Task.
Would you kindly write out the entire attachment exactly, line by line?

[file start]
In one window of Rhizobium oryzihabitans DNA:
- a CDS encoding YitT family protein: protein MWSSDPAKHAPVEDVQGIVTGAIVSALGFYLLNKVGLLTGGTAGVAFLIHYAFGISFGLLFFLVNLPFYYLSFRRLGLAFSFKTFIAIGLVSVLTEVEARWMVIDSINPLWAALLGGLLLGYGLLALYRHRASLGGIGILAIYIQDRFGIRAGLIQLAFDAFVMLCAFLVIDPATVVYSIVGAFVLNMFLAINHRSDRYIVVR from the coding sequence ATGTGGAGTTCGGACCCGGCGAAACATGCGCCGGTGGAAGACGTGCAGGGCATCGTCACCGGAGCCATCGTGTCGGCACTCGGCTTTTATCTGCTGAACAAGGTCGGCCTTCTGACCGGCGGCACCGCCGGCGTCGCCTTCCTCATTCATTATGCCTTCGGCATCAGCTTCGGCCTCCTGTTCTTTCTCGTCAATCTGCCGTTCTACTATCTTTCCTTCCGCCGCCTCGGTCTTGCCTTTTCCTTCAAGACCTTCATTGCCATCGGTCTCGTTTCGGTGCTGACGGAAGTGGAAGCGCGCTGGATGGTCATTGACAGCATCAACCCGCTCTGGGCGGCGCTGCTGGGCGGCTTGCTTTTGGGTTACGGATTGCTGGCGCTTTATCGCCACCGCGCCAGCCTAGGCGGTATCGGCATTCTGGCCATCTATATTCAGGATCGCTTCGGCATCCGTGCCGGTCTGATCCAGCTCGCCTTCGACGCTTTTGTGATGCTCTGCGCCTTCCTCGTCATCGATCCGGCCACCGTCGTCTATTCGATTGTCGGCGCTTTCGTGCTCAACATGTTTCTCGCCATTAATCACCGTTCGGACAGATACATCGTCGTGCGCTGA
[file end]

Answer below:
In one window of Rhizobium oryzihabitans DNA:
- a CDS encoding YitT family protein: protein MWSSDPAKHAPVEDVQGIVTGAIVSALGFYLLNKVGLLTGGTAGVAFLIHYAFGISFGLLFFLVNLPFYYLSFRRLGLAFSFKTFIAIGLVSVLTEVEARWMVIDSINPLWAALLGGLLLGYGLLALYRHRASLGGIGILAIYIQDRFGIRAGLIQLAFDAFVMLCAFLVIDPATVVYSIVGAFVLNMFLAINHRSDRYIVVR from the coding sequence ATGTGGAGTTCGGACCCGGCGAAACATGCGCCGGTGGAAGACGTGCAGGGCATCGTCACCGGAGCCATCGTGTCGGCACTCGGCTTTTATCTGCTGAACAAGGTCGGCCTTCTGACCGGCGGCACCGCCGGCGTCGCCTTCCTCATTCATTATGCCTTCGGCATCAGCTTCGGCCTCCTGTTCTTTCTCGTCAATCTGCCGTTCTACTATCTTTCCTTCCGCCGCCTCGGTCTTGCCTTTTCCTTCAAGACCTTCATTGCCATCGGTCTCGTTTCGGTGCTGACGGAAGTGGAAGCGCGCTGGATGGTCATTGACAGCATCAACCCGCTCTGGGCGGCGCTGCTGGGCGGCTTGCTTTTGGGTTACGGATTGCTGGCGCTTTATCGCCACCGCGCCAGCCTAGGCGGTATCGGCATTCTGGCCATCTATATTCAGGATCGCTTCGGCATCCGTGCCGGTCTGATCCAGCTCGCCTTCGACGCTTTTGTGATGCTCTGCGCCTTCCTCGTCATCGATCCGGCCACCGTCGTCTATTCGATTGTCGGCGCTTTCGTGCTCAACATGTTTCTCGCCATTAATCACCGTTCGGACAGATACATCGTCGTGCGCTGA